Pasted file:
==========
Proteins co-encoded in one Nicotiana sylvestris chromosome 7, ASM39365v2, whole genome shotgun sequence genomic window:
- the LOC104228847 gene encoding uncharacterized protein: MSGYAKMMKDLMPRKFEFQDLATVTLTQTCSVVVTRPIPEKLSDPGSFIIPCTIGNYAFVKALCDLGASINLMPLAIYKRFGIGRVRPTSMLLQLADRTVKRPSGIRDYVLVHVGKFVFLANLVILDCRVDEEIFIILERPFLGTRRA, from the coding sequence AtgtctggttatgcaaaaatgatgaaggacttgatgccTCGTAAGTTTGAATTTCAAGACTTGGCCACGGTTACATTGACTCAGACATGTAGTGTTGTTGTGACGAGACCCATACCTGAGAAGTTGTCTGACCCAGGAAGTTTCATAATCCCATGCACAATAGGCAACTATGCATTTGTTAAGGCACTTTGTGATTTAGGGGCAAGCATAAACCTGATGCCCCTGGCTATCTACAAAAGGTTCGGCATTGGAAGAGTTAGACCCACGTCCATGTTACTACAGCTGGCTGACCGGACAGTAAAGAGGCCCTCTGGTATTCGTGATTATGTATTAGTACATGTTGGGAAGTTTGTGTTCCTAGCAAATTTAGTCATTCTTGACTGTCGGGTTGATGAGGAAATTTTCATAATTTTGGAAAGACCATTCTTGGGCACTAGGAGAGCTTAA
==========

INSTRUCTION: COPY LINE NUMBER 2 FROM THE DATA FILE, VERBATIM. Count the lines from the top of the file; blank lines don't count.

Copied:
- the LOC104228847 gene encoding uncharacterized protein: MSGYAKMMKDLMPRKFEFQDLATVTLTQTCSVVVTRPIPEKLSDPGSFIIPCTIGNYAFVKALCDLGASINLMPLAIYKRFGIGRVRPTSMLLQLADRTVKRPSGIRDYVLVHVGKFVFLANLVILDCRVDEEIFIILERPFLGTRRA, from the coding sequence AtgtctggttatgcaaaaatgatgaaggacttgatgccTCGTAAGTTTGAATTTCAAGACTTGGCCACGGTTACATTGACTCAGACATGTAGTGTTGTTGTGACGAGACCCATACCTGAGAAGTTGTCTGACCCAGGAAGTTTCATAATCCCATGCACAATAGGCAACTATGCATTTGTTAAGGCACTTTGTGATTTAGGGGCAAGCATAAACCTGATGCCCCTGGCTATCTACAAAAGGTTCGGCATTGGAAGAGTTAGACCCACGTCCATGTTACTACAGCTGGCTGACCGGACAGTAAAGAGGCCCTCTGGTATTCGTGATTATGTATTAGTACATGTTGGGAAGTTTGTGTTCCTAGCAAATTTAGTCATTCTTGACTGTCGGGTTGATGAGGAAATTTTCATAATTTTGGAAAGACCATTCTTGGGCACTAGGAGAGCTTAA